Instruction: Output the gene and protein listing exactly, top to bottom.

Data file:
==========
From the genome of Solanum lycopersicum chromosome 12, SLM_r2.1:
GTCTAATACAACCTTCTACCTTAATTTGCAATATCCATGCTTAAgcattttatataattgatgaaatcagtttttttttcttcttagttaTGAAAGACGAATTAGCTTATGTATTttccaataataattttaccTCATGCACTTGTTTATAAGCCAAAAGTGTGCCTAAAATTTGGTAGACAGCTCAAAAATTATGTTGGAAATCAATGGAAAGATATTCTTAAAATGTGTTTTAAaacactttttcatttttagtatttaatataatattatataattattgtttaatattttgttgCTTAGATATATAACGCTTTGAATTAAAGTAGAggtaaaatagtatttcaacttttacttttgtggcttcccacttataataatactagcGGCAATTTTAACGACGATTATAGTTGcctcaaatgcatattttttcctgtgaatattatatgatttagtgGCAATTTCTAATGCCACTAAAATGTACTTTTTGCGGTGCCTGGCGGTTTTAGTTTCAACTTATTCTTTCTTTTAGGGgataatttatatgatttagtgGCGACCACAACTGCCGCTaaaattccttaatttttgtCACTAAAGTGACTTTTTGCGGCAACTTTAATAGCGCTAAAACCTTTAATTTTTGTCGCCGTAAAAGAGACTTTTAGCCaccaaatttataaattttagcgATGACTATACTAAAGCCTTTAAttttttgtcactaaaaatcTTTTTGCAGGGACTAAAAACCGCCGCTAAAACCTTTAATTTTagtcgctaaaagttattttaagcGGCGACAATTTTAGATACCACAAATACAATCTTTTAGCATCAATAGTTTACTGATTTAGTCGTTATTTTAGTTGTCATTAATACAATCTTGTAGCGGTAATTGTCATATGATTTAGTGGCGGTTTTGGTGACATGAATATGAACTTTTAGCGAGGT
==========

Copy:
From the genome of Solanum lycopersicum chromosome 12, SLM_r2.1:
GTCTAATACAACCTTCTACCTTAATTTGCAATATCCATGCTTAAgcattttatataattgatgaaatcagtttttttttcttcttagttaTGAAAGACGAATTAGCTTATGTATTttccaataataattttaccTCATGCACTTGTTTATAAGCCAAAAGTGTGCCTAAAATTTGGTAGACAGCTCAAAAATTATGTTGGAAATCAATGGAAAGATATTCTTAAAATGTGTTTTAAaacactttttcatttttagtatttaatataatattatataattattgtttaatattttgttgCTTAGATATATAACGCTTTGAATTAAAGTAGAggtaaaatagtatttcaacttttacttttgtggcttcccacttataataatactagcGGCAATTTTAACGACGATTATAGTTGcctcaaatgcatattttttcctgtgaatattatatgatttagtgGCAATTTCTAATGCCACTAAAATGTACTTTTTGCGGTGCCTGGCGGTTTTAGTTTCAACTTATTCTTTCTTTTAGGGgataatttatatgatttagtgGCGACCACAACTGCCGCTaaaattccttaatttttgtCACTAAAGTGACTTTTTGCGGCAACTTTAATAGCGCTAAAACCTTTAATTTTTGTCGCCGTAAAAGAGACTTTTAGCCaccaaatttataaattttagcgATGACTATACTAAAGCCTTTAAttttttgtcactaaaaatcTTTTTGCAGGGACTAAAAACCGCCGCTAAAACCTTTAATTTTagtcgctaaaagttattttaagcGGCGACAATTTTAGATACCACAAATACAATCTTTTAGCATCAATAGTTTACTGATTTAGTCGTTATTTTAGTTGTCATTAATACAATCTTGTAGCGGTAATTGTCATATGATTTAGTGGCGGTTTTGGTGACATGAATATGAACTTTTAGCGAGGT